Undefeated in all-around competitions for six years, Biles will break more records in Stuttgart. The biggest one is career world championships medals. Biles is at 20, tied with Svetlana Khorkina for the female record. The overall record is 23, held by retired Belarusian Vitaly Scherbo. Last year, Biles became the first gymnast to earn medals in every event at worlds in 31 years and won the all-around by a record margin despite two falls and a kidney stone.

Sunisa Lee
The revelation of this summer. Lee went from third in the junior division at last year’s nationals to second to Biles both at nationals in August and in Sunday’s selection competition. At the latter, Lee was only .35 of a point behind Biles, closer than any of Biles’ last five margins of victory at nationals. She is the national champion on uneven bars and the youngest woman on the team at 16.

Kara Eaker
Eaker solidified her spot by placing third at the selection camp with a score that would have been runner-up to Biles on either day at nationals. Eaker was 10th at nationals with scores more than two points lower than what she did on Sunday. She is a medal contender on balance beam. Eaker had the second-highest beam score in qualifying at worlds last year but fell off the apparatus in the final, placing sixth.

Jade Carey
The 2017 World silver medalist on floor and vault. Carey decided last year to try to make the Olympic team on her own individually — a new wrinkle in Olympic qualifying this cycle — which precluded her from competing at the 2018 Worlds. She’s well on her way to clinching an Olympic spot before June’s trials, but first she will be an asset to this team as its second-ranked floor and vault gymnast behind Biles.

MyKayla Skinner
The 2016 Olympic alternate pulled off the rare feat of making a world team while being an NCAA gymnast (at Utah). Skinner returned to elite gymnastics this season for the first time since Rio and impressed Sunday, placing fourth in the all-around. Like Carey, she specializes on floor and vault.

Grace McCallum
McCallum was third in the all-around at nationals and sixth at the selection camp. The 2018 World team member is best known for her floor, too. She was seventh in qualifying at 2018 Worlds on the event but missed the final due to the two-per-country rule.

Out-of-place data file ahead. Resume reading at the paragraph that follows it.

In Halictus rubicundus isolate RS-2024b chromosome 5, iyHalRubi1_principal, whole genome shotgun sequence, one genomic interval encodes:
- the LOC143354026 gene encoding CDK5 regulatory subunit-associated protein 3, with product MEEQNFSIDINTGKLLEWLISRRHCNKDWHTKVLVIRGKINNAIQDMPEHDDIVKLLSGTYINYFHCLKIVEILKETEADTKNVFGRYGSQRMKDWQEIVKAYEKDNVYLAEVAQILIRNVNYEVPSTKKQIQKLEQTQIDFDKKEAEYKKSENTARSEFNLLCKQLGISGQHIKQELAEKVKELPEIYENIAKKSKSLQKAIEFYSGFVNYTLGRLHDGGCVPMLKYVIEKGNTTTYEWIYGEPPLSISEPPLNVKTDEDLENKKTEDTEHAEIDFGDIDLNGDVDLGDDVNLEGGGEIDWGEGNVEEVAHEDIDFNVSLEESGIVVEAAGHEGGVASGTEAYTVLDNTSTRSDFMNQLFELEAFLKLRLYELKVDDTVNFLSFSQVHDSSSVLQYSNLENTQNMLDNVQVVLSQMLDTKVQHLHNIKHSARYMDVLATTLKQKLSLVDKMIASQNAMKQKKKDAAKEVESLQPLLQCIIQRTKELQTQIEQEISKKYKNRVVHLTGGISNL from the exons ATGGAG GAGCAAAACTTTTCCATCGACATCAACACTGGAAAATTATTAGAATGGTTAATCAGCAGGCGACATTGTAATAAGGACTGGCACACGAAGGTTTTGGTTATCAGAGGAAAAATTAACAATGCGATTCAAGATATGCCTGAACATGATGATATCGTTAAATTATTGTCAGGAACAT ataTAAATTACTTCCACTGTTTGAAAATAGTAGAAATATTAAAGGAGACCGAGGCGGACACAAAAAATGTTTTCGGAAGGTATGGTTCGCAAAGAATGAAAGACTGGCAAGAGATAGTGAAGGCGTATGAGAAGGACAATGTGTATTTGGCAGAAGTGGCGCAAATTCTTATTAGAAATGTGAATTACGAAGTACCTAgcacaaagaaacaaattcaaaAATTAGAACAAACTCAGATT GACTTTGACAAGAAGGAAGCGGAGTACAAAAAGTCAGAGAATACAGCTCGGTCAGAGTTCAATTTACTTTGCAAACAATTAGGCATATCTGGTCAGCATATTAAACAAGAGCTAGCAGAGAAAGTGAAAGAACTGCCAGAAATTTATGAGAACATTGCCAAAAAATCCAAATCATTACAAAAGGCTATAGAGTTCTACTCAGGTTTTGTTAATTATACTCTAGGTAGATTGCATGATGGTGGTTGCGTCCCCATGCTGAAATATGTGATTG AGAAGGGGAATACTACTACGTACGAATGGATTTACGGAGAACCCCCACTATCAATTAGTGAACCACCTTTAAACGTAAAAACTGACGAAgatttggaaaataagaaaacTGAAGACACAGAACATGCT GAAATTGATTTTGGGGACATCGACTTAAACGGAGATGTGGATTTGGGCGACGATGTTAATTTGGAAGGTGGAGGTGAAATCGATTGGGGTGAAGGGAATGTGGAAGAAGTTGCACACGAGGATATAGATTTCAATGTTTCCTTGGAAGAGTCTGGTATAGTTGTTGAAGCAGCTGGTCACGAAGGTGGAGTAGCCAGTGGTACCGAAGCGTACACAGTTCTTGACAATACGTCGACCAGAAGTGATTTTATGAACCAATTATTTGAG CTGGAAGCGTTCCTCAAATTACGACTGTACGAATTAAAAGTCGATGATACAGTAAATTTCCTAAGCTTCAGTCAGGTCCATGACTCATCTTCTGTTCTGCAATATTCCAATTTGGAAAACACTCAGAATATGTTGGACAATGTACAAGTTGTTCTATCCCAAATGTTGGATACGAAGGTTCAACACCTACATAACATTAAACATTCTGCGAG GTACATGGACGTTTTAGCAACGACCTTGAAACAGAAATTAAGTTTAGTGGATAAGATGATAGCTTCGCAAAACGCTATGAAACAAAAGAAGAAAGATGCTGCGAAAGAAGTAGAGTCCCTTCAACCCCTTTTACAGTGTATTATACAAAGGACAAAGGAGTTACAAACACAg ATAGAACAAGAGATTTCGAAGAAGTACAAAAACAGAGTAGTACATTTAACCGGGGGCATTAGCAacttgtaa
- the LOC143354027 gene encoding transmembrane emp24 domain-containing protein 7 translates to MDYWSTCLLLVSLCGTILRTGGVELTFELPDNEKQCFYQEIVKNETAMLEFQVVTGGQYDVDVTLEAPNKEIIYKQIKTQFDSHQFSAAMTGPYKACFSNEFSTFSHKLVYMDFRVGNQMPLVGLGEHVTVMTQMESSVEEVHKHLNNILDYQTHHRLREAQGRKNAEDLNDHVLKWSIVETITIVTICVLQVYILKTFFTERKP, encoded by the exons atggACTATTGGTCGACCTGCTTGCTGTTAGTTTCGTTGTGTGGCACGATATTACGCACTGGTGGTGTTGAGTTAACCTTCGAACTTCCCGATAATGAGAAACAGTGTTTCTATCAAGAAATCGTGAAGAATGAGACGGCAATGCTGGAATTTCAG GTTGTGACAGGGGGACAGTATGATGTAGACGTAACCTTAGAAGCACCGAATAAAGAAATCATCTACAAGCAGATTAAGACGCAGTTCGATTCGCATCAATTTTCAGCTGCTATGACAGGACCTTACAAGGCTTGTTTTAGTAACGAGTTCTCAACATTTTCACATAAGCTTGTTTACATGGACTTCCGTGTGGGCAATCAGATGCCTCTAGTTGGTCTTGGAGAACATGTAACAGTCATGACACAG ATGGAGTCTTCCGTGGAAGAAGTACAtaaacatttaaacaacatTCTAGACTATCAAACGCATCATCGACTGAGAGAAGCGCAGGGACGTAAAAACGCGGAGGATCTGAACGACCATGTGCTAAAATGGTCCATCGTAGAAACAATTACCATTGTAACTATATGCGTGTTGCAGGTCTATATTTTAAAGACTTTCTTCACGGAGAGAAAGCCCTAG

OlympicTalk is on Apple News. Favorite us!

MORE: U.S. men’s team named for gymnastics worlds

Tommie Smith, John Carlos part of U.S. Olympic Hall of Fame class

AP
Leave a comment

Tommie Smith and John Carlos are part of the 2019 U.S. Olympic and Paralympic Hall of Fame class that will be inducted later this year.

The sprinters were sent home from the 1968 Mexico City Games after staging a protest by raising their gloved fists on the medals stand. They were long left on the sidelines at the USOPC, but the federation has worked to bring them back inside the family in recent years.

“It sends the message that maybe we had to go back in time and make some conscious decisions about whether we were right or wrong,” Carlos said, according to USA Today. “They’ve come to the conclusion that, ‘Hey man, we were wrong. We were off-base in terms of humanity relative to the human rights era.'”

The class will be inducted at a ceremony in Colorado Springs on Nov. 1. It will be the first class inducted since 2012.

The rest of the class: Candace Cable, Erin Popovich, Chris Waddell (Paralympics), Lisa Leslie (basketball), Nastia Liukin (gymnastics), Misty May-Treanor (beach volleyball), Apolo Anton Ohno (short track speedskating), Dara Torres (swimming), the 1998 U.S. Olympic Women’s Ice Hockey Team), Ron O’Brien (diving coach) and Tim Nugent (special contributor).

After the Hall of Fame essentially stalled out, USOPC CEO Sarah Hirshland pushed to revive it as part of a federation effort to focus more on athletes.

“We thank them for their impact on sport and society, and for continuing to inspire the next generation of athletes and fans,” Hirshland said.

The induction of Smith and Carlos is long overdue. After being kicked out of the 1968 Olympics for their iconic raised-fist protest on the medals stand, the sprinters were left on the sideline of the official U.S. Olympic movement. Their 2016 visit to the White House, along with USOPC leaders, marked the first official event they’d been part of since their ouster in 1968.

OlympicTalk is on Apple News. Favorite us!

VIDEO: Kaepernick introduces Smith, Carlos at USATF Night of Legends